New writers very often forget to USE their other characters as more than stage props (plot puppets). Why A Christmas Story is SO fun is because mayhem strikes from every angle. Trauma sucker-punches everyone.

When the MC is only in a struggle against a singular antagonistic force, the story falls flat and becomes tedious. Wash, rinse, repeat.

Yet, in this holiday classic, Ralphie isn’t the only one who gets smacked. Dad wins a PRIZE he insists on putting in the front window, and he’s oblivious to his wife’s mortification.

Only one thing in the world could’ve dragged me away from the soft glow of electric sex gleaming in the window. ~Ralphie as an Adult

The one thing the whole family—but most especially DAD—looks forward to is the Christmas turkey and the days and days of leftovers to enjoy. But nothing is safe from a writer who’s embraced that inner psychopath. Not even the Christmas turkey.

But look how chaos and destruction hammers EVERYONE (not JUST Ralphie).

The Ref

Speaking of mass mayhem. The Ref is one of the few movies that can make even this Griffendork root for a ‘bad guy.’ Dennis Leary *fan girl moment* plays Gus, a cat burglar who robs the wrong mansion…and his partner abandons him.

With the entire city’s police force out hunting for him, Gus makes a snap decision to lay low by taking a seemingly nice family hostage.

Ah, but the tag line for this movie is genius.

They might be his hostages but what they’re doing to this guy is criminal.

Gus begins with a plan, a plan he’s executed flawlessly until it goes horribly wrong. What’s better is it just keeps getting worse and worse until the end when…catharsis. 

See, all the great movies about the holidays present us with the MC’s ideal then the STORY smashes that ideal to pieces until the MC, and those around the MC, realize they’ve missed the entire point of something (family, love, peace, holiday spirit, giving, etc.).

YET, what I want to point out is this. The characters have to endure the torment to get the golden fleece. They cannot suddenly achieve enlightenment and say, ‘A-ha! I’ve had this all wrong! The holiday season is really about X!’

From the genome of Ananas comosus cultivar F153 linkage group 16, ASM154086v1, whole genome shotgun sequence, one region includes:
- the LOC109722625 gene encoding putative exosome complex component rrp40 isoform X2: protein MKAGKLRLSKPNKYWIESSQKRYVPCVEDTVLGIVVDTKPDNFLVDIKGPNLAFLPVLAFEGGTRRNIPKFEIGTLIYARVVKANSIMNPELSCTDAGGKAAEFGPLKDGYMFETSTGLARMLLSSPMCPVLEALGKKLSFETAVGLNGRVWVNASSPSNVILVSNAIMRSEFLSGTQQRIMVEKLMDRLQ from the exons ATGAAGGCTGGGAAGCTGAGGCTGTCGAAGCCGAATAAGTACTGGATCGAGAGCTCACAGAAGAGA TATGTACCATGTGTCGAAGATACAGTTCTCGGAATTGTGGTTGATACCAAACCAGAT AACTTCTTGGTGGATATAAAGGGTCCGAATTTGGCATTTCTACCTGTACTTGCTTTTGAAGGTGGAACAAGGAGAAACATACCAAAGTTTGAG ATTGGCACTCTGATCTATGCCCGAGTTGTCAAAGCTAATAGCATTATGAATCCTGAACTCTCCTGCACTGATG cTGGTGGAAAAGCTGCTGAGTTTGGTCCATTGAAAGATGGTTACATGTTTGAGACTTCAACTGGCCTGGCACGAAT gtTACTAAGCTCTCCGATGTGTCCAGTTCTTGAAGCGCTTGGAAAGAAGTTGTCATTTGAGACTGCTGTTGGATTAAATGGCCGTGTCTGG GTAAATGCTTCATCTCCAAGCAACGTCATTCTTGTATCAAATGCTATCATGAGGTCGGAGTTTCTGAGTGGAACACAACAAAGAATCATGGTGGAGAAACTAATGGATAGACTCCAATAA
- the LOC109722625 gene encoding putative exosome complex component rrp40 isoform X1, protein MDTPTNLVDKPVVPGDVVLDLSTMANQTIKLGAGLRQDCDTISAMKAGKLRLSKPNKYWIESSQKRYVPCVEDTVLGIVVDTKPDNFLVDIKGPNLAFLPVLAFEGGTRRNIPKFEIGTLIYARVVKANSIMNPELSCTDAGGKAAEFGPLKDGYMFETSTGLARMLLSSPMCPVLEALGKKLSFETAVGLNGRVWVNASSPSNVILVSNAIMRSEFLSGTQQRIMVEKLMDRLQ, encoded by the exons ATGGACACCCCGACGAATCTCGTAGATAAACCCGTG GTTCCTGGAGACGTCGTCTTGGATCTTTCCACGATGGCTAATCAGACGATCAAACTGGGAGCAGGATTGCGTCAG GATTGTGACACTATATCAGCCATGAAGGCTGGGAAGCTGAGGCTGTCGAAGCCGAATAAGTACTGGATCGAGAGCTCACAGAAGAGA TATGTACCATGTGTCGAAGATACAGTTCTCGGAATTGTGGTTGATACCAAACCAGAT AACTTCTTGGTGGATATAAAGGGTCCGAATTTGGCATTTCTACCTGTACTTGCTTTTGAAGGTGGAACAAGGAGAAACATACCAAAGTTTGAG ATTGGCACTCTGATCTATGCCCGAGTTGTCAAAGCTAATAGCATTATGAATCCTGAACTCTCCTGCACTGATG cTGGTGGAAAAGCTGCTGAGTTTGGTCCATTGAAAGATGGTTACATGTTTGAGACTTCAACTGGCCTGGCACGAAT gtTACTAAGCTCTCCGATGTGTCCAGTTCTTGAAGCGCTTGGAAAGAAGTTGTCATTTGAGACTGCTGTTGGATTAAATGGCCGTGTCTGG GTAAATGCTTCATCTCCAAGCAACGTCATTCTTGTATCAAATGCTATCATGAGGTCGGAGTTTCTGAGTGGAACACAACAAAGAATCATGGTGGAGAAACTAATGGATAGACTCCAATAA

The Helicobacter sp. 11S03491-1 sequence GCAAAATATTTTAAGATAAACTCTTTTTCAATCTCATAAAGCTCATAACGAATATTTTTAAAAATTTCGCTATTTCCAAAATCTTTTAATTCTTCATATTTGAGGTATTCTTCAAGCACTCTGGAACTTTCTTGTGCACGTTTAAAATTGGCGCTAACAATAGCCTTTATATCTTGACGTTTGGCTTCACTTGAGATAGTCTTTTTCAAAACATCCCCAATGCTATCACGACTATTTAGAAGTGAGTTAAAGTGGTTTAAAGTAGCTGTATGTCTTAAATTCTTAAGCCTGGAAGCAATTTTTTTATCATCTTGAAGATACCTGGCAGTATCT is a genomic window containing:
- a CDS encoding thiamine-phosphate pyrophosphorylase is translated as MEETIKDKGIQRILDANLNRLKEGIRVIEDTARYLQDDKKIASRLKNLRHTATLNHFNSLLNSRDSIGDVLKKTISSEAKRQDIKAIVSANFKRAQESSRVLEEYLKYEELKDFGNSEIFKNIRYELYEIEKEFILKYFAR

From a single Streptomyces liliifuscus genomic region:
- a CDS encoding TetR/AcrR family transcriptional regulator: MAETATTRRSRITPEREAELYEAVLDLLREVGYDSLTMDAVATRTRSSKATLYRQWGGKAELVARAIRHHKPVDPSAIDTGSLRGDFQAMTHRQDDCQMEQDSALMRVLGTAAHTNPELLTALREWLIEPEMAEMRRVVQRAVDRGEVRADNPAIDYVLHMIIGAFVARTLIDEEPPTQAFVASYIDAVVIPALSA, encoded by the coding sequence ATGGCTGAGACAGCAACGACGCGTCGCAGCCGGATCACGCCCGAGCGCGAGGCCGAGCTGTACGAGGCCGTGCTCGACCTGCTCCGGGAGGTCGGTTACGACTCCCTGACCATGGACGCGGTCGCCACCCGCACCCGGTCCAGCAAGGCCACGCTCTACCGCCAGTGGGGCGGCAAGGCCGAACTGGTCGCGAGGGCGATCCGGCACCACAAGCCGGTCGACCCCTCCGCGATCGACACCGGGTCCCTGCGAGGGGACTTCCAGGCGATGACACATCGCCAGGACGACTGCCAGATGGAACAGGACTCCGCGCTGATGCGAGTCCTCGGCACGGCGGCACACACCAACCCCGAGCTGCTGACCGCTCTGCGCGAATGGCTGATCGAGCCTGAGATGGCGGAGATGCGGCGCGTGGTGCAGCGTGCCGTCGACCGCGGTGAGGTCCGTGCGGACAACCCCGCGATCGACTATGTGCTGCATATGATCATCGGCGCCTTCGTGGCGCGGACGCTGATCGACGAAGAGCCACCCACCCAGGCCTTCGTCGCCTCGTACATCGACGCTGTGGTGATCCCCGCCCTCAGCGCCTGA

If they did, we’d call foul, be supremely ticked and tell everyone to avoid this movie more than the kiosk barkers at the mall.

Don’t make eye contact. Whatever you do, DO NOT let her buff one nail.

If we watched ninety minutes of a beautifully decorated home (description) with perfect people, we’d feel cheated and ROBBED if nothing went terribly, obscenely WRONG.

Why? Because if the MC doesn’t rightfully EARN revelation, enlightenment, etc. it’s a CHEAT. The writer cheated, which is why we feel cheated. Catharsis is what great stories offer. Release.

The harder it is for the MC (and others) to get to and through Act Three, the more intense the cathartic experience…and the better the denouement.

All righty. So Psychopath 101.


Exactly my thoughts…

As my friend and mentor, the incredible Les Edgerton taught me, ‘Nothing comes easily for your characters. NOTHING. Not even directions.’ Advice I used very literally in my novel The Devil’s Dance.

When Special Agent Sawyer asks my MC where the closest tire place is located, her response is:

What do I look like? Google Maps?’

One of the LARGEST problems I encounter with emerging writers is y’all are too nice. I was, too. Still can be (which I then go back and remedy…with a hammer).

Many new writers still possess a conscience and a moral code…and that’s a problem.

Moral compasses point to the Land of Nod NOT to the Land of Literary Legends.

I cannot count how many samples I’ve read where everyone gets along. If the MC needs something, he or she finds it with uncanny (and boring) ease. If an MC discovers she has magical powers, she learns to use them flawlessly and almost overnight.

NO! We need to make everything hard and seemingly impossible or ZZZZZZZZZZ.


I know this is controversial, and is only my OPINION. Alas, one of the MANY reasons I wish the Star Wars franchise would just STOP is that, as far as I am concerned, the core storyline’ played out back in the 80s.

To keep trying to push the same storyline is making Star Wars more Space Soap Opera than Space Opera.

Seriously, the Star Wars universe is large enough to begin fresh instead of hiding leftovers in suspicious casseroles.

Why do I mention this? Because Rae learning how to use a light saber like a master with no struggle makes my left eye twitch. She didn’t have to EARN her skills. Yes, she was a master with a long staff, but seamlessly transitioning over to wielding a light saber with NO learning curve?


Which is why the training of Pai Mei in Kill Bill 2 is EPIC…

In fairness, Kung-Fu Panda got a rougher time than Rae.

The harder the MC has to work for the prize, the sweeter the victory. Even in Hallmark Christmas movies. Not even A December Bride can catch an easy break.

And yes, I did actually just write a blog that placed Kill Bill 2, Kung Fu Panda and A Christmas Bride in the same place at once.


Stop making everything too easy. Look over your WIP and search for spots where something was too simple…then throw a rock in it. Once you do that, then set it on fire.

Whatever the MC Wants, It Better Cost BIG

Humans don’t value free or easy. There’s a reason most parents have a back seat full of ‘free toys and games’ from drive-thrus that our kids have never even opened. If the MC wants something it has to COST something.